Posted by: Patricia Salkin | January 12, 2012

Third Circuit Court of Appeals Holds Just Compensation Claim Is Not Precluded

In 1986, RACM and a developer sought to revitalize the waterfront in Conshohocken, Pennsylvania, and came to an agreement that RACM would condemn properties as blighted and transfer the properties to the developer.  Specifically, RACM could only condemn properties upon the direction of the developer.  In 1996, at the developer’s direction, RACM condemned the plaintiff’s property, which transferred titled to RACM.  The Pennsylvania Commonwealth Court found the condemnation to be unlawful on the grounds that RACM had delegated its eminent domain authority to a private party. 

After the plaintiff prevailed, just compensation was sought in federal court, as during the pendency of the litigation, spanning numerous years, RACM held title to the subject property.  The first action in federal court was dismissed because the claim was not ripe, as the plaintiff could seek recovery under state law.  The plaintiff then brought the second state action for just compensation, and in so doing reserved their federal claim for later resolution in federal court.  The Commonwealth Court dismissed the just compensation claim based on the state’s eminent domain law.  The plaintiff followed this defeat with the second federal action.  The district court then dismissed the second federal action as the claim was barred by issue preclusion. 

First addressing claim preclusion, or res judicata, the Third Circuit found no reason to dismiss. The court noted that the plaintiff separated the state and federal compensation issues at the outset of the second state action and the defendants failed to object.  Under Pennsylvania law, where the plaintiff splits a claim and the defendants acquiesce (such as by failing to object), the courts cannot find that claim preclusion should result in dismissal. 

The court then addressed the defendants’ contention that dismissal should still lie as the claim should be barred by issue preclusion.  The court dispensed with this ground, finding the claim should not be barred based on issue preclusion, as the Fifth Amendment just compensation issue had not been litigated in state or federal court, and there was never a determination on the issue.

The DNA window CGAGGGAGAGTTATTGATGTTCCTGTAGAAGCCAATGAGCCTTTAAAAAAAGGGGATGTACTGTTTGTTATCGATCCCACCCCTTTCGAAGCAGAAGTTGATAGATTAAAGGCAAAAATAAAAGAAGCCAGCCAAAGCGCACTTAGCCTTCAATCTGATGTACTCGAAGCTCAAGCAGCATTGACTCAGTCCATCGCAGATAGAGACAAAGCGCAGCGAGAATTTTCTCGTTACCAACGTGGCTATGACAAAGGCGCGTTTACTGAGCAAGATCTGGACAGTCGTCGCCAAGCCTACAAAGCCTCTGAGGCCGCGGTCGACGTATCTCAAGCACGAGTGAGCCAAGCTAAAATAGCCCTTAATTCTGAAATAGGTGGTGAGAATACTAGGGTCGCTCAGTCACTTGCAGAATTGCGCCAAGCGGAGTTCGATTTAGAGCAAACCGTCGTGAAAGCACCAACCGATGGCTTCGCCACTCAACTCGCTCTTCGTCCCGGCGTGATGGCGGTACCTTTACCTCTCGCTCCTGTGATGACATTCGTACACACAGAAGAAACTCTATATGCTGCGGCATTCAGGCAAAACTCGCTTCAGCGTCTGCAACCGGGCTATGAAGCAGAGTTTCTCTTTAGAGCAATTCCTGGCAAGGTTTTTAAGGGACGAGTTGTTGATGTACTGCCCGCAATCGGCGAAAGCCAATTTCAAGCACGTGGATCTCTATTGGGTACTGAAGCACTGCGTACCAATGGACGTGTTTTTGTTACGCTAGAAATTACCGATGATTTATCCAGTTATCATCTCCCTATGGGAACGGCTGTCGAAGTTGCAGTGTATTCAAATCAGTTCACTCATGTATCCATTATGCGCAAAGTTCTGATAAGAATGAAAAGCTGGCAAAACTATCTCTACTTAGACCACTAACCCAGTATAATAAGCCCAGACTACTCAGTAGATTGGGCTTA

Next, the defendants alleged the action should be dismissed due to failure to state a claim as there was no taking.  The court rejected this argument, finding that RACM’s acquisition of the subject property’s title resulted in a per se taking.  Further, the court provided that where the government takes the title of a property, the property owner is entitled to compensation.

Likewise, the court addressed and rejected the defendants claim that the just compensation claim should be dismissed as untimely.  The court stated that until just compensation has been denied, the landowner has not yet sustained an injury, and does not have a federal takings claim.  Since the action was brought within months of the state court’s denial of just compensation for the taking, the action was brought in a timely manner, according to any applicable statute of limitations, and should not be dismissed.

Having reversed the district court’s dismissal and rejecting the defendants’ supplemental grounds for dismissal, the Third Circuit also vacated the district court’s order dismissing the plaintiff’s pendent state law claims.  The court vacated this order because there is now a viable federal cause of action, and the district could is to determine whether to dismiss the state law claims based upon a different standard.

R & J Holding Co. v. Redevelopment Auth. of the County of Montgomery, 2011 WL 6117857 (C.A., 3rd Cir. 12/8/2011)

The opinion can be accessed at: http://www.ca3.uscourts.gov/opinarch/101047p.pdf


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